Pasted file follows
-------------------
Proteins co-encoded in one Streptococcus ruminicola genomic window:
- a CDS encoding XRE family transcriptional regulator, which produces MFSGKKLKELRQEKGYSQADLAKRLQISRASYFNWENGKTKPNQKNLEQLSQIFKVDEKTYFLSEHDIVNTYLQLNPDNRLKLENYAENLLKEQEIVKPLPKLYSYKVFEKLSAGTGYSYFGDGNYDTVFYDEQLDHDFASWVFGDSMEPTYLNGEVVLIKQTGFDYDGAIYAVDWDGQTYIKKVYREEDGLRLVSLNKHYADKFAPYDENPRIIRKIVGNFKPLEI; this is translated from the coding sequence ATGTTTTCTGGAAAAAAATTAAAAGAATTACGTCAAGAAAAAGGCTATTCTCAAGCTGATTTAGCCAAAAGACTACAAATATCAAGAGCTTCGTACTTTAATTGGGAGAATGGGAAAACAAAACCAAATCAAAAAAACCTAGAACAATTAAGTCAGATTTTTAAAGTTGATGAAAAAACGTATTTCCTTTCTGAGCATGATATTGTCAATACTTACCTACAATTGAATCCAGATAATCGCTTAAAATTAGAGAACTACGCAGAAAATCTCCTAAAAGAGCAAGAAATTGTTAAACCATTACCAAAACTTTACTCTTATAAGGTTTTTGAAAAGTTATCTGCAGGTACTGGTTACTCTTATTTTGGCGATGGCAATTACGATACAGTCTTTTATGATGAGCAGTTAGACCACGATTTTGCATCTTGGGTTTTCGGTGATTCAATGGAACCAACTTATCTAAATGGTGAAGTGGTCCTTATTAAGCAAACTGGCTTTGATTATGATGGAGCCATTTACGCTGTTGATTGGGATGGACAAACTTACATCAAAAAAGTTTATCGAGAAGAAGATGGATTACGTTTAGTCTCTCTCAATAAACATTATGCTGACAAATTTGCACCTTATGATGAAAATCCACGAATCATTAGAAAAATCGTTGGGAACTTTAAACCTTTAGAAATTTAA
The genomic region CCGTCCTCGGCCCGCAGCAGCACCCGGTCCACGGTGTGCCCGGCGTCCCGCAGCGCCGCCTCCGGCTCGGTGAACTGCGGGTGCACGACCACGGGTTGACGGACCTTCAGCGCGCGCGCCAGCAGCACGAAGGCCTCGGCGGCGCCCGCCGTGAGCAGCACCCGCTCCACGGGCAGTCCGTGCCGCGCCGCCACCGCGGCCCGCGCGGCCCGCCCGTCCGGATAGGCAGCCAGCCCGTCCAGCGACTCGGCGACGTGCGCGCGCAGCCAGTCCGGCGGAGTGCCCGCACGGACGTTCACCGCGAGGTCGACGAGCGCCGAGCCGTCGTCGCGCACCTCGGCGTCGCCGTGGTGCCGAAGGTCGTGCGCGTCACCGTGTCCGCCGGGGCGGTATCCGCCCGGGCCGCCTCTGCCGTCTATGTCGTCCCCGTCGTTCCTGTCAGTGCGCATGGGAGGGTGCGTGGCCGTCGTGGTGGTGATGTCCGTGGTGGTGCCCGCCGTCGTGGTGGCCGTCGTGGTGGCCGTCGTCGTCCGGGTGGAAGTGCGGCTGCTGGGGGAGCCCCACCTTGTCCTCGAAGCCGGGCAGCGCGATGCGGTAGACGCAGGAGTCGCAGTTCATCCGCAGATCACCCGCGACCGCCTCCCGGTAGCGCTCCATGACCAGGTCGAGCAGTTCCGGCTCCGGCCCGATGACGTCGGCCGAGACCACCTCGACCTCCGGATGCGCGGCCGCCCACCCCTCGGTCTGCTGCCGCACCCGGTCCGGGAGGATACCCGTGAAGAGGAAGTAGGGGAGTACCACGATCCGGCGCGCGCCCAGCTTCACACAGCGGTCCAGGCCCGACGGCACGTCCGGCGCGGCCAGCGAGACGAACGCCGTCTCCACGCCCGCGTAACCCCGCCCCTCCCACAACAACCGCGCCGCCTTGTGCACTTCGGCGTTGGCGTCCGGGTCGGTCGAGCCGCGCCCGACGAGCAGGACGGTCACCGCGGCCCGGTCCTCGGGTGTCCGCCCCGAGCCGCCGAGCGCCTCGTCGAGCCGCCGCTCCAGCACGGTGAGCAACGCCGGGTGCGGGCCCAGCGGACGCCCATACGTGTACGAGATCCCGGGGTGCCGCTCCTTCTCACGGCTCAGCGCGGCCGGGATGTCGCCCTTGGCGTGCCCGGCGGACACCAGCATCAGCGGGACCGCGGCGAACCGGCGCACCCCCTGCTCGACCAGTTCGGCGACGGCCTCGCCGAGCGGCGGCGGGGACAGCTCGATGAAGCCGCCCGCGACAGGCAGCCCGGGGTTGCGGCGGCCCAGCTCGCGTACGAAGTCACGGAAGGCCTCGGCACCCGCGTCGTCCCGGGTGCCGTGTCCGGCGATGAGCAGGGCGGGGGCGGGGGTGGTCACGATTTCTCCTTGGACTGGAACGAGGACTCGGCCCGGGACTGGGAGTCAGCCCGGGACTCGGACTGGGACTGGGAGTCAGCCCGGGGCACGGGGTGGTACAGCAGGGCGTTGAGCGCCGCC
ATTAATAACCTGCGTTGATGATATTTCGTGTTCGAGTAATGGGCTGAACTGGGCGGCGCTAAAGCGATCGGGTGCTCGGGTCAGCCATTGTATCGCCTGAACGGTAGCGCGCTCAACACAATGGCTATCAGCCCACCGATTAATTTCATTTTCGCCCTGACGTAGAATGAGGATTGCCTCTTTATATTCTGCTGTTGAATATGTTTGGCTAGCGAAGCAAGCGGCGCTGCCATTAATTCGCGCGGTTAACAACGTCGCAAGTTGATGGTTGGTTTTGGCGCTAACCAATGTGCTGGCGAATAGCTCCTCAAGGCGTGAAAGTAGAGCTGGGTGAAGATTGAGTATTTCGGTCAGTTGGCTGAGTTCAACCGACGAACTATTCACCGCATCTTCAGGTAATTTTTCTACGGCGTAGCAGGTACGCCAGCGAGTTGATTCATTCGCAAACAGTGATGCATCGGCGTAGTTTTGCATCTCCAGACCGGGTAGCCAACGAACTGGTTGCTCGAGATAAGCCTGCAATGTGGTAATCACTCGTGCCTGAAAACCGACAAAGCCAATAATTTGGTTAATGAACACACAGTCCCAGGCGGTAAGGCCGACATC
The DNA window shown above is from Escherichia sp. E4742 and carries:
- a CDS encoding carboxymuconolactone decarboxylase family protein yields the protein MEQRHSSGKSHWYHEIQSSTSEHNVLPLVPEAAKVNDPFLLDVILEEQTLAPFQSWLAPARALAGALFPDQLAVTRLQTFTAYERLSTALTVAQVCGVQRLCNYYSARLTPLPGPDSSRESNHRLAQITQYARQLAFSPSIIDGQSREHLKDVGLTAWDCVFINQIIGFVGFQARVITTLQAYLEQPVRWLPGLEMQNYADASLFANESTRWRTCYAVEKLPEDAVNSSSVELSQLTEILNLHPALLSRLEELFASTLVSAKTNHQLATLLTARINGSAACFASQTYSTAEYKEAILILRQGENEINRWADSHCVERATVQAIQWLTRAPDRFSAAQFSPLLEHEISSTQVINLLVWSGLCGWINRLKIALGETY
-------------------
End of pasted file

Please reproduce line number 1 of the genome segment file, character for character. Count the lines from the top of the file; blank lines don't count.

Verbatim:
Proteins co-encoded in one Streptococcus ruminicola genomic window: